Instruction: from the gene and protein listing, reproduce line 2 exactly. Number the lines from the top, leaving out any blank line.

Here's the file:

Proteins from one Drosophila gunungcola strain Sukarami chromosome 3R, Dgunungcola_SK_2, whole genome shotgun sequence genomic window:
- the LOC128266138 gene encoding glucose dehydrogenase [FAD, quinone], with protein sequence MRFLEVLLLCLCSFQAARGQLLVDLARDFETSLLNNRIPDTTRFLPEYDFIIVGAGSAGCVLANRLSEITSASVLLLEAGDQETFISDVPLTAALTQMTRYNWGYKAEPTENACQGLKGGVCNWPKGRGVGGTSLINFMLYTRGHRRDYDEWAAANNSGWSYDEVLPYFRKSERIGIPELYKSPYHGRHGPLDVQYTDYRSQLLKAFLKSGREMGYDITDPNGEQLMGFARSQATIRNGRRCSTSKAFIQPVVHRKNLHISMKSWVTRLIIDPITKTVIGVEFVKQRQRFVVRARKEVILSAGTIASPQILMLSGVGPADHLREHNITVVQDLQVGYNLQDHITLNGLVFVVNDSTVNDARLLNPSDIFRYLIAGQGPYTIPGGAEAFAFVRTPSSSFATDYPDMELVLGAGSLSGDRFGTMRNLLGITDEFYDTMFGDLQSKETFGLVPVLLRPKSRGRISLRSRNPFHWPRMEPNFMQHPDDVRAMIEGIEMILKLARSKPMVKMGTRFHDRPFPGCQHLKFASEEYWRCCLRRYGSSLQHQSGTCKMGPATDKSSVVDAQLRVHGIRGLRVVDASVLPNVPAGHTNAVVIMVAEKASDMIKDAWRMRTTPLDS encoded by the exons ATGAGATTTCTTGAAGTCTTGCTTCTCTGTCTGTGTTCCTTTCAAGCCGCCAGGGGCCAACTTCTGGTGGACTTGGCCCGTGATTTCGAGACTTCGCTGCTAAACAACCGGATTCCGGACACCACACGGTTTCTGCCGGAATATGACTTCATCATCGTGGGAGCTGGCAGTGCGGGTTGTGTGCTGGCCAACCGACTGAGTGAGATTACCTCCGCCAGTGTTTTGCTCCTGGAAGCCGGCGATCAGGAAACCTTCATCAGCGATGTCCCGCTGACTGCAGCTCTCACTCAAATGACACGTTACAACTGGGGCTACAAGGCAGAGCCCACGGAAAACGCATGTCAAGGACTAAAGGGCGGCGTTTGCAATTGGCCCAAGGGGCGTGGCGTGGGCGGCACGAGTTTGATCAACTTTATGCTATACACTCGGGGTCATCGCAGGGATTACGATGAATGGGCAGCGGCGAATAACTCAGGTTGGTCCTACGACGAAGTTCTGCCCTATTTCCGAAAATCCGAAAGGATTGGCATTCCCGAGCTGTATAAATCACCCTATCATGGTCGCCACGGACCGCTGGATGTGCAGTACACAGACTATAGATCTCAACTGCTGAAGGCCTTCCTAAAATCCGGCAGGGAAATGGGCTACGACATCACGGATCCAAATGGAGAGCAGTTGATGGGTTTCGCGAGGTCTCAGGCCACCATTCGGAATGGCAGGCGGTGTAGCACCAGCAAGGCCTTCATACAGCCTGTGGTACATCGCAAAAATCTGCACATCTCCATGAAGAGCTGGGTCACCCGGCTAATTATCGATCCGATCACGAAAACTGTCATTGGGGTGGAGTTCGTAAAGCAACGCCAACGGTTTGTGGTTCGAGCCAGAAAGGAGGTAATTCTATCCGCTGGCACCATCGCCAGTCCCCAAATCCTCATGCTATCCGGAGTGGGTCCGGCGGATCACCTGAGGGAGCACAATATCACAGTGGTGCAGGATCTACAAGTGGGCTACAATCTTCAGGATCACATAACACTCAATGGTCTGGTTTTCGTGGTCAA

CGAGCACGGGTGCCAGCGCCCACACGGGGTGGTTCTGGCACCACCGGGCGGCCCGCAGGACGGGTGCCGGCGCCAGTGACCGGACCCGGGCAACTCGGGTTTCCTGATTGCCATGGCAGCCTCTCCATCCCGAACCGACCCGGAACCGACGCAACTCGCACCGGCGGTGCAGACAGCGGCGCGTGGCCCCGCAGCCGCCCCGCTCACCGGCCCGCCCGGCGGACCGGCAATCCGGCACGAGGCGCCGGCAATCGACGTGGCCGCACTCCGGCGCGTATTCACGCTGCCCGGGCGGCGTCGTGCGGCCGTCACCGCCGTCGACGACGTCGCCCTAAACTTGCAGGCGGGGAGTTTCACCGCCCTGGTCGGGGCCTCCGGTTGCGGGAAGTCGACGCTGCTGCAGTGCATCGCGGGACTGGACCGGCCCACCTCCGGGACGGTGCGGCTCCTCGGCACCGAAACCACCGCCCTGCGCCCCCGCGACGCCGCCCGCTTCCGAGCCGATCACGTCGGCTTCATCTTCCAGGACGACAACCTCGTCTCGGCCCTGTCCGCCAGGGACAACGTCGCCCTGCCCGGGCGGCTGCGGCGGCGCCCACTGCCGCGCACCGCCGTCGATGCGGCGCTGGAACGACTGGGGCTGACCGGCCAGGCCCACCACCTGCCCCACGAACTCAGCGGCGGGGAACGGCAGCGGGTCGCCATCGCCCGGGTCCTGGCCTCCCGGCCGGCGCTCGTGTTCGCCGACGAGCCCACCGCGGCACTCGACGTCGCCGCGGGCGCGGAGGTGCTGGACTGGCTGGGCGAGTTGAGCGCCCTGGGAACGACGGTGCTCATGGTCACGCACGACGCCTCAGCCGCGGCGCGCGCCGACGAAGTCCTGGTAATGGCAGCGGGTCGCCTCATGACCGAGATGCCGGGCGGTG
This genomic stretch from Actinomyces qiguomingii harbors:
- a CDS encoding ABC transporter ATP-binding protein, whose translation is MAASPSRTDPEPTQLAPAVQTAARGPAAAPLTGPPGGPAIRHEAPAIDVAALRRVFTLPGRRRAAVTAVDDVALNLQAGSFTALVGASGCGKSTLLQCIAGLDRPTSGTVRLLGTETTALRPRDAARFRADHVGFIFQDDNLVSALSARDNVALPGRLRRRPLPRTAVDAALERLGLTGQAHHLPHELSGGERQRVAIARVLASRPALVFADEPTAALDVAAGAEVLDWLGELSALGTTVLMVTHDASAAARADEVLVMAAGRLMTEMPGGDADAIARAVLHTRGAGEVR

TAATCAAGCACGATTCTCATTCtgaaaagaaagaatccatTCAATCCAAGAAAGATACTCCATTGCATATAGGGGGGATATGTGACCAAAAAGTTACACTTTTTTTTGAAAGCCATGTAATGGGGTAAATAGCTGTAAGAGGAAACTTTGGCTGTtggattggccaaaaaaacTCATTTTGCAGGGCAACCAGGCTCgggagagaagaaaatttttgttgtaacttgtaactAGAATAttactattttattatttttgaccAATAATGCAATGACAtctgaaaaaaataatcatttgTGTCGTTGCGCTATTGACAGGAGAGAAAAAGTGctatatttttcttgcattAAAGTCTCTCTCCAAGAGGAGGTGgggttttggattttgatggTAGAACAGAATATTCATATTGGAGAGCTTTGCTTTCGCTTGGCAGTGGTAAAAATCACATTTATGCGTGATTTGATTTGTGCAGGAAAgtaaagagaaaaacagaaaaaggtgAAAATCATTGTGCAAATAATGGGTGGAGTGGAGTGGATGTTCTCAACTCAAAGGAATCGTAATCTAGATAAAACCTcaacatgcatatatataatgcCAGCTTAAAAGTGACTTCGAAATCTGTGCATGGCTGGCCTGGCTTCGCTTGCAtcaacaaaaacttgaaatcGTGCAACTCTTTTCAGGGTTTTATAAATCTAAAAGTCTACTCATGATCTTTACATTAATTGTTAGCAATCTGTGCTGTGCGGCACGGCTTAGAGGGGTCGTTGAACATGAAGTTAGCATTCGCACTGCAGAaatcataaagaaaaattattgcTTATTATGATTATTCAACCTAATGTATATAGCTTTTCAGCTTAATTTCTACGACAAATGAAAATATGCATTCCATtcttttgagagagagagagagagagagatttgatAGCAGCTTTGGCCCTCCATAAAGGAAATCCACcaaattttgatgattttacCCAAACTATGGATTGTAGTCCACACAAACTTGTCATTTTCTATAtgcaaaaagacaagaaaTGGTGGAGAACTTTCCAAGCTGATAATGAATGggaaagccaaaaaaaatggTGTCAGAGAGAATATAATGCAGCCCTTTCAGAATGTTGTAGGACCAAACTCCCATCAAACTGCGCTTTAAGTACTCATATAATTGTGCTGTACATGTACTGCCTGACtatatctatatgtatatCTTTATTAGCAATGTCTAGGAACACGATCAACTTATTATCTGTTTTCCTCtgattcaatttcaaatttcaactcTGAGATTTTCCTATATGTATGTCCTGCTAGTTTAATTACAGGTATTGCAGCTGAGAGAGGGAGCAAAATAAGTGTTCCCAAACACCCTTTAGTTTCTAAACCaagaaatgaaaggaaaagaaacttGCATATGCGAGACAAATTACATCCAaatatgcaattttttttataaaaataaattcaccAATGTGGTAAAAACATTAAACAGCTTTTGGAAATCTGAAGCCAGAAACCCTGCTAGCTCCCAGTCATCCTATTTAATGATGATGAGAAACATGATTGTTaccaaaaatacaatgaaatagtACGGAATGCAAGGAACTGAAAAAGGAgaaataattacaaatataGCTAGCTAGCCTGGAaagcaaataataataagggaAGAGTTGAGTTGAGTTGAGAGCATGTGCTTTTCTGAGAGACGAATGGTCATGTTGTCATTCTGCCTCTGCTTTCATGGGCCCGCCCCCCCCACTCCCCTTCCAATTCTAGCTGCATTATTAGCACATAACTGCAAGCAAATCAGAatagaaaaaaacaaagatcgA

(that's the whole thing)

- the LOC128266138 gene encoding glucose dehydrogenase [FAD, quinone], with protein sequence MRFLEVLLLCLCSFQAARGQLLVDLARDFETSLLNNRIPDTTRFLPEYDFIIVGAGSAGCVLANRLSEITSASVLLLEAGDQETFISDVPLTAALTQMTRYNWGYKAEPTENACQGLKGGVCNWPKGRGVGGTSLINFMLYTRGHRRDYDEWAAANNSGWSYDEVLPYFRKSERIGIPELYKSPYHGRHGPLDVQYTDYRSQLLKAFLKSGREMGYDITDPNGEQLMGFARSQATIRNGRRCSTSKAFIQPVVHRKNLHISMKSWVTRLIIDPITKTVIGVEFVKQRQRFVVRARKEVILSAGTIASPQILMLSGVGPADHLREHNITVVQDLQVGYNLQDHITLNGLVFVVNDSTVNDARLLNPSDIFRYLIAGQGPYTIPGGAEAFAFVRTPSSSFATDYPDMELVLGAGSLSGDRFGTMRNLLGITDEFYDTMFGDLQSKETFGLVPVLLRPKSRGRISLRSRNPFHWPRMEPNFMQHPDDVRAMIEGIEMILKLARSKPMVKMGTRFHDRPFPGCQHLKFASEEYWRCCLRRYGSSLQHQSGTCKMGPATDKSSVVDAQLRVHGIRGLRVVDASVLPNVPAGHTNAVVIMVAEKASDMIKDAWRMRTTPLDS encoded by the exons ATGAGATTTCTTGAAGTCTTGCTTCTCTGTCTGTGTTCCTTTCAAGCCGCCAGGGGCCAACTTCTGGTGGACTTGGCCCGTGATTTCGAGACTTCGCTGCTAAACAACCGGATTCCGGACACCACACGGTTTCTGCCGGAATATGACTTCATCATCGTGGGAGCTGGCAGTGCGGGTTGTGTGCTGGCCAACCGACTGAGTGAGATTACCTCCGCCAGTGTTTTGCTCCTGGAAGCCGGCGATCAGGAAACCTTCATCAGCGATGTCCCGCTGACTGCAGCTCTCACTCAAATGACACGTTACAACTGGGGCTACAAGGCAGAGCCCACGGAAAACGCATGTCAAGGACTAAAGGGCGGCGTTTGCAATTGGCCCAAGGGGCGTGGCGTGGGCGGCACGAGTTTGATCAACTTTATGCTATACACTCGGGGTCATCGCAGGGATTACGATGAATGGGCAGCGGCGAATAACTCAGGTTGGTCCTACGACGAAGTTCTGCCCTATTTCCGAAAATCCGAAAGGATTGGCATTCCCGAGCTGTATAAATCACCCTATCATGGTCGCCACGGACCGCTGGATGTGCAGTACACAGACTATAGATCTCAACTGCTGAAGGCCTTCCTAAAATCCGGCAGGGAAATGGGCTACGACATCACGGATCCAAATGGAGAGCAGTTGATGGGTTTCGCGAGGTCTCAGGCCACCATTCGGAATGGCAGGCGGTGTAGCACCAGCAAGGCCTTCATACAGCCTGTGGTACATCGCAAAAATCTGCACATCTCCATGAAGAGCTGGGTCACCCGGCTAATTATCGATCCGATCACGAAAACTGTCATTGGGGTGGAGTTCGTAAAGCAACGCCAACGGTTTGTGGTTCGAGCCAGAAAGGAGGTAATTCTATCCGCTGGCACCATCGCCAGTCCCCAAATCCTCATGCTATCCGGAGTGGGTCCGGCGGATCACCTGAGGGAGCACAATATCACAGTGGTGCAGGATCTACAAGTGGGCTACAATCTTCAGGATCACATAACACTCAATGGTCTGGTTTTCGTGGTCAA